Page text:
People For the American Way Foundation

Here’s Why We’re Participating in “A Day Without a Woman”

People For in Action
Here’s Why We’re Participating in “A Day Without a Woman”

By Christin “Cici” Battle, Dawn Huckelbridge, and the women of People For

Today we celebrate International Women’s Day, a day with roots in the civil, labor, immigrant rights, suffrage, and peace movements worldwide. The day has taken on different meaning for different communities and people – just as the identity of “woman” does. And this year, a global coalition – including the organizers of the Women’s March – have chosen to mark it as “A Day Without a Woman,” an opportunity to demonstrate the real impact of women’s work and contributions by asking women-identifying and gender nonconforming workers to withhold their paid and unpaid labor for one day.  This day follows the “A Day Without an Immigrant” action on February 16 that brought attention to the critical contributions of immigrants across the county.

We recognize the conflict, complexities, and privilege of calling for a global women’s strike. We realize that for some women it could be a paid vacation day or an easy shifting of family responsibilities, while for others taking a day off could mean losing their job; for many women, especially for women of color, not working, whether in a place of employment or in the home, is simply not an option. We acknowledge the inequities not just between men and women but between women. But we also recognize the deep history of economic resistance in our movement, and the power that organized actions can have. Women’s rights and dignity are under attack from our newly elected President and federal government, and many statehouses across the country, in deeply disturbing and dangerous ways.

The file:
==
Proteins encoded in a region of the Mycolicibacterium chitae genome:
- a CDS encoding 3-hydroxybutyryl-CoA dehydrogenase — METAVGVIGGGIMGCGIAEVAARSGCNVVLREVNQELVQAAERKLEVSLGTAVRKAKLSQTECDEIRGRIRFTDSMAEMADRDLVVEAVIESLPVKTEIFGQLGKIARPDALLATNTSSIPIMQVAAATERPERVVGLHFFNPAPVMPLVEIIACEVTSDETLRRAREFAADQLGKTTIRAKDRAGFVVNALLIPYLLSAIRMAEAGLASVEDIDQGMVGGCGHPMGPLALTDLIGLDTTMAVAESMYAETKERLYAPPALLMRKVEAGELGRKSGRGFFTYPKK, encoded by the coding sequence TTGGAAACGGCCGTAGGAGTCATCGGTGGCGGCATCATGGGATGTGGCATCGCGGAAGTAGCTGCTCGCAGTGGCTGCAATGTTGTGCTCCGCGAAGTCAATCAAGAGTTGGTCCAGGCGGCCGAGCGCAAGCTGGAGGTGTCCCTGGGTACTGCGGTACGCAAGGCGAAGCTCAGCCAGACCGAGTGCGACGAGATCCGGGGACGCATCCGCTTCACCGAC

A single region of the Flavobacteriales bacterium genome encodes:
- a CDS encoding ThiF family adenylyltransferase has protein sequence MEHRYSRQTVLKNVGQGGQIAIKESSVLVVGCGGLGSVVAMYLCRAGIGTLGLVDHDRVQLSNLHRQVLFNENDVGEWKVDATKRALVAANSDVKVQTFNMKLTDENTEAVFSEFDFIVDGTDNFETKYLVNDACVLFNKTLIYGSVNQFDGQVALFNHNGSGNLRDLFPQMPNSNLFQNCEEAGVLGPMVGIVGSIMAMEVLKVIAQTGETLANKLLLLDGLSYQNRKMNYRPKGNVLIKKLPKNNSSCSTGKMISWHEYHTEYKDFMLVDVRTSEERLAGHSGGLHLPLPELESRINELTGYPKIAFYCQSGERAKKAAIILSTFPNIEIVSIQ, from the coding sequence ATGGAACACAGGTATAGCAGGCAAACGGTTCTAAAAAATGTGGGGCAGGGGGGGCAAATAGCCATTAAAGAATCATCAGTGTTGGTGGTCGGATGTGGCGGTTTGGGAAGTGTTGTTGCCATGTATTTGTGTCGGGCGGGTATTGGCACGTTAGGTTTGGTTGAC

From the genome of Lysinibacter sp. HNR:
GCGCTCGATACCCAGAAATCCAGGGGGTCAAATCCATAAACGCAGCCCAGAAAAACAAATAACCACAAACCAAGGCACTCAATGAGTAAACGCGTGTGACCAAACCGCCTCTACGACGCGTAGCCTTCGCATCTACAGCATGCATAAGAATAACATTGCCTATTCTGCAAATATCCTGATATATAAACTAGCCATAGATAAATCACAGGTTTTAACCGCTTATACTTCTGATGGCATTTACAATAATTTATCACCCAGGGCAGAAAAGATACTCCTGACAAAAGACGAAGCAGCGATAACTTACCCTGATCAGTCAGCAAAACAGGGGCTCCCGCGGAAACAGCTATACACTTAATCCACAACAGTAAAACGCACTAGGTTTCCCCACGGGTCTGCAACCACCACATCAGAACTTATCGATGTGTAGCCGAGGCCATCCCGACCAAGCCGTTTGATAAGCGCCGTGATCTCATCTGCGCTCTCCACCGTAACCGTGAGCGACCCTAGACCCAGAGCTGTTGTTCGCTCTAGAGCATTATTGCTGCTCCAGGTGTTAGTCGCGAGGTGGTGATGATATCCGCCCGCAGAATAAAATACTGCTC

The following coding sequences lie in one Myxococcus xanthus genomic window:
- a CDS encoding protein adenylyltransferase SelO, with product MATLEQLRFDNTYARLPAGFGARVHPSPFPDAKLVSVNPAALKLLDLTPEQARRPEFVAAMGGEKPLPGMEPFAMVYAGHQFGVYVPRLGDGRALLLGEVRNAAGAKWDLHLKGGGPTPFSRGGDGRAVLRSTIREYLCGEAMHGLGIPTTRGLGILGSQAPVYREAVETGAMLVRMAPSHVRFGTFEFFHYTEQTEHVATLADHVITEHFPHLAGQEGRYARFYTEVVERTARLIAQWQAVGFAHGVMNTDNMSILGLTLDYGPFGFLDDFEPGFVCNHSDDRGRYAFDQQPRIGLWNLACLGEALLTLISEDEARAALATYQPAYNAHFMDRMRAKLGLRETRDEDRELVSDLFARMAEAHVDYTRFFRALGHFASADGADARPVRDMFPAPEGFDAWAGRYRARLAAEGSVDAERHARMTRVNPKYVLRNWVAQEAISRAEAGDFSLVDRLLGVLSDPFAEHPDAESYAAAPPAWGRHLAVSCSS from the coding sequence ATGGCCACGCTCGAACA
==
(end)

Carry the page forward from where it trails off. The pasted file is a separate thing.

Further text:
As an organization, People For has chosen to act in solidarity with those of us observing A Day Without a Woman however we choose. Many of our employees will be refraining from work today. As our Young People For program noted, “We recognize that this form of resistance is a privilege, and we encourage the folks in our network to resist in the ways that are best for them.” We support this action because we know that far too often, women’s work is unrecognized and undervalued.

Women face a persistent wage gap, even when controlling for education or industry or other factors. Women often face pregnancy discrimination and lack of paid family leave. By some estimates, one in four women face sexual harassment in the workplace. Women face double shifts and unpaid care work in the home. And too often, women are simply not seen. Our voices aren’t heard in a meeting. We’re not offered a seat at the table. Often we do the work in the background, behind the scenes, in the home, to keep the wheels turning.

At People For, we are proud of the contributions of women in all areas of our work. Women lead our policy and programmatic work. Women lead our African American ministerial alliances. Women manage our training and leadership development programs. Women oversee our fundraising. Women lead and serve on our board of directors. Simply put: without women, there would be no People For.

So today, we thank women for the work we do – for the women of People For; for all the women who form the backbone, the leadership, and the organizing power of the progressive movement; for our mothers, sisters, partners, daughters. We hope for a future where all women’s work is equally seen, protected, and valued.